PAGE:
They set up studio in 2008 – combining Van Gameren’s “risky, hands-on experimentalism” with Simpson’s “more methodical, conceptual” approach. “Sarah is definitely more in the moment than me,” says Simpson, turning to look at her: “You have no preconceived way of knowing what you will learn from an experiment you’re trying out,” he pauses – a fraction longer than comfortable – “and that’s really strong to have.” Van Gameren laughs. “Yeah – Tim all the time has this fantastic overview and understands when what I’m doing is a complete waste of time.” It’s interesting that as a BA graduate of Design Academy Eindhoven – a school renowned for its focus on conceptual design – Van Gameren takes the more applied approach. In fact, the designer sites her father, who works in physics, as a bigger influence than her time at DAE: “He must have kicked some genes in me,” she says. “Because to get ideas, I just throw random things together and see what happens.”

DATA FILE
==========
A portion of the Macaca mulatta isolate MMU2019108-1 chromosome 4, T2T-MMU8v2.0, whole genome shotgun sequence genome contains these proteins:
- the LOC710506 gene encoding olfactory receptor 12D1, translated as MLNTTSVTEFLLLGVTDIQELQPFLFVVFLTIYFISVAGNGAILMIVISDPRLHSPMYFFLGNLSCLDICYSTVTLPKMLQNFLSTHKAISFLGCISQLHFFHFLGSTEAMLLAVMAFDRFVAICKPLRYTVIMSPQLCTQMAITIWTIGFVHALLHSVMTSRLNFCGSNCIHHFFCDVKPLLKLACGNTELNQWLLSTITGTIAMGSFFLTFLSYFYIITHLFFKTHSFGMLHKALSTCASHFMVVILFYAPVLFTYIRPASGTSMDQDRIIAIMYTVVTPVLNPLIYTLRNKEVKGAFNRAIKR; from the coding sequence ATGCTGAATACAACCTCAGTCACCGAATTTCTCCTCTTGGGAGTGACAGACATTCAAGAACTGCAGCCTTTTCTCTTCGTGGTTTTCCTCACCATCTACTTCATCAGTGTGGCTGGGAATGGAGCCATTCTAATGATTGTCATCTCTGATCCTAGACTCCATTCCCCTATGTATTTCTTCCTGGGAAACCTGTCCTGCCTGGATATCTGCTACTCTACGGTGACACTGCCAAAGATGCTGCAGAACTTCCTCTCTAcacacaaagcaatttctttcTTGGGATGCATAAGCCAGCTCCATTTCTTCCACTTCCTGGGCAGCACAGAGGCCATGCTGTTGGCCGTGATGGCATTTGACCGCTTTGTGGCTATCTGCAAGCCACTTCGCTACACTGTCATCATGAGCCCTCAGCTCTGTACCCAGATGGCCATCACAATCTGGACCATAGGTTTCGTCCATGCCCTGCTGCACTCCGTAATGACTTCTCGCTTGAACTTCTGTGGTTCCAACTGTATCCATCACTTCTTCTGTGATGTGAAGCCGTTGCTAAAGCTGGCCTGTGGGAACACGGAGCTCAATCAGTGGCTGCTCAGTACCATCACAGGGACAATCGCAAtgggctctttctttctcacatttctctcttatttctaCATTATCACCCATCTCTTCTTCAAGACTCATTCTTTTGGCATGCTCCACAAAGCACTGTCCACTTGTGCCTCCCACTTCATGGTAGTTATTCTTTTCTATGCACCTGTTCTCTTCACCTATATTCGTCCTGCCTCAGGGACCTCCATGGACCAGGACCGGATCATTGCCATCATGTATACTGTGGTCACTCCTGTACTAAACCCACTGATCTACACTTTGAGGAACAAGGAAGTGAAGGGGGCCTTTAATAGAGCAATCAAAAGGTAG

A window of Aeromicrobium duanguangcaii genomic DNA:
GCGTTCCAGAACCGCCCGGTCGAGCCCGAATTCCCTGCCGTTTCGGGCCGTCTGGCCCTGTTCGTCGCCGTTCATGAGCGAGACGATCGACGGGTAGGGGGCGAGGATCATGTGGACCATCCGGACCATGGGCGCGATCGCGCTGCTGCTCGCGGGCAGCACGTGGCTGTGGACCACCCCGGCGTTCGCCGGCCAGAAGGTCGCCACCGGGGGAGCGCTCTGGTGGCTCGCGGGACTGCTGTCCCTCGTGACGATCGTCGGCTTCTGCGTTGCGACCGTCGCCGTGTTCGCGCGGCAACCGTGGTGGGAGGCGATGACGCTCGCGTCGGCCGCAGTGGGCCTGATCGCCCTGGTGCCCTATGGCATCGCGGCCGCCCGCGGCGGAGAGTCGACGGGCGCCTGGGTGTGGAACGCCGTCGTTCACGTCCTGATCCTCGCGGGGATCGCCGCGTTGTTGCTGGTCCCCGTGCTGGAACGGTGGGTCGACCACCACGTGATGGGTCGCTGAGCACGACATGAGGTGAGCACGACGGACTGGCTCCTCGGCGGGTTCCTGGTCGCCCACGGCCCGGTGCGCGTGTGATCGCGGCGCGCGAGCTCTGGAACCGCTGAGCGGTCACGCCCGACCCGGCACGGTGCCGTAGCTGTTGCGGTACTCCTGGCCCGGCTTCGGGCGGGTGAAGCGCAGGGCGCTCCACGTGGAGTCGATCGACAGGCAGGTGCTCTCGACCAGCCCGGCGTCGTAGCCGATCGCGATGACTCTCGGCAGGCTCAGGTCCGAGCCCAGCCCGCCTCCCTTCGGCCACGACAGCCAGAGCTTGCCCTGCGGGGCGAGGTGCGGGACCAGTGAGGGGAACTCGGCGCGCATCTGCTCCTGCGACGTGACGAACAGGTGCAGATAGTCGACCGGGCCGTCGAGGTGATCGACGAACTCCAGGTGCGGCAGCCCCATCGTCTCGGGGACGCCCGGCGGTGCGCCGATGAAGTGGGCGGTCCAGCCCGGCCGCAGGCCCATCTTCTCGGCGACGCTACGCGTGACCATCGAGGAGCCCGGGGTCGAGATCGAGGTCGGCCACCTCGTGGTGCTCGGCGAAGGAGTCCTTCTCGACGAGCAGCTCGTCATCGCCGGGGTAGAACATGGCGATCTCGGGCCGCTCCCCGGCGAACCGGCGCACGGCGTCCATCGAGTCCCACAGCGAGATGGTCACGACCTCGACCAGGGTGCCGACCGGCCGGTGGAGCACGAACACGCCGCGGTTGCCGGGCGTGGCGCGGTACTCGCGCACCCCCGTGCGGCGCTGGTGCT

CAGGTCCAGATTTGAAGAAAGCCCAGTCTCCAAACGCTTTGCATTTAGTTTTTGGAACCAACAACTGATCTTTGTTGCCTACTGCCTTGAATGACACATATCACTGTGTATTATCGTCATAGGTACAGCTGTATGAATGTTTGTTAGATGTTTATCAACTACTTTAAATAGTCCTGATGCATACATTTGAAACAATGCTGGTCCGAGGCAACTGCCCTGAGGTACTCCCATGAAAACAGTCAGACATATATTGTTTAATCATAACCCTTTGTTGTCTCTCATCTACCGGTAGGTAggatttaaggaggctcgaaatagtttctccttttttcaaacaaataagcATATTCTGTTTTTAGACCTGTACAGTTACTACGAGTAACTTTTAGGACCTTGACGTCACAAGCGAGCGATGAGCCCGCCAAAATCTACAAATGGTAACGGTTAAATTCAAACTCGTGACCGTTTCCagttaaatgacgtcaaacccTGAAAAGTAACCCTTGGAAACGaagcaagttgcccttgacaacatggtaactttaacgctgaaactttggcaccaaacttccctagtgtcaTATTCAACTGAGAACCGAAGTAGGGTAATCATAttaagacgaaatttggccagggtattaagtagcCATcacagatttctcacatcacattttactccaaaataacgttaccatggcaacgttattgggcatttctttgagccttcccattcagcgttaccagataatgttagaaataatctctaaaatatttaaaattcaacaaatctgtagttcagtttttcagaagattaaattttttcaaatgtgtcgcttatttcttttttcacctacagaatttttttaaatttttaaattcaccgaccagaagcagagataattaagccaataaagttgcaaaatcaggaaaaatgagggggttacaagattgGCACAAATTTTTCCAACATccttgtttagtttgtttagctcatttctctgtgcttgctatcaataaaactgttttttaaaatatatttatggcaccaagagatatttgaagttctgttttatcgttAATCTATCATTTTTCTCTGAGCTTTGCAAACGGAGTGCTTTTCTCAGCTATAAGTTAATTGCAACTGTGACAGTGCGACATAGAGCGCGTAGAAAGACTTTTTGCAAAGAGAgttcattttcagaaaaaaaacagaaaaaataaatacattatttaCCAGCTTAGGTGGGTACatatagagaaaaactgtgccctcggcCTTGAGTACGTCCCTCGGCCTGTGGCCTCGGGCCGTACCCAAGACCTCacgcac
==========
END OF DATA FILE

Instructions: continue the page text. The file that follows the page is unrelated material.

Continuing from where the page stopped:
Van Gameren moved to London to distance herself from the Dutch pack, finding the remit of what “design” stands for in The Netherlands too narrow. “It’s difficult to be interdisciplinary there,” she says. “The people who give us work are in London; they’re the kind of people that believe in things that most people think are impossible.”
“The whole philosophy is very different,” says Simpson. “I think creativity can exist in two states; in a blank void where there is enough room to be creative, or in chaos, and it shows in the work produced. London is chaotic, and you have to be different to stand out. But Eindhoven…”
“Is pure,” Van Gameren interrupts. “There is no distraction whatsoever, and so no real difference. You get this situation where someone designs an object, and then someone else designs the same object but improves it. Over time, the school ends up with a really strong, honed aesthetic. There are a lot of tricks we all use, that have been used over and over again. They always work, and they’re handy to know!”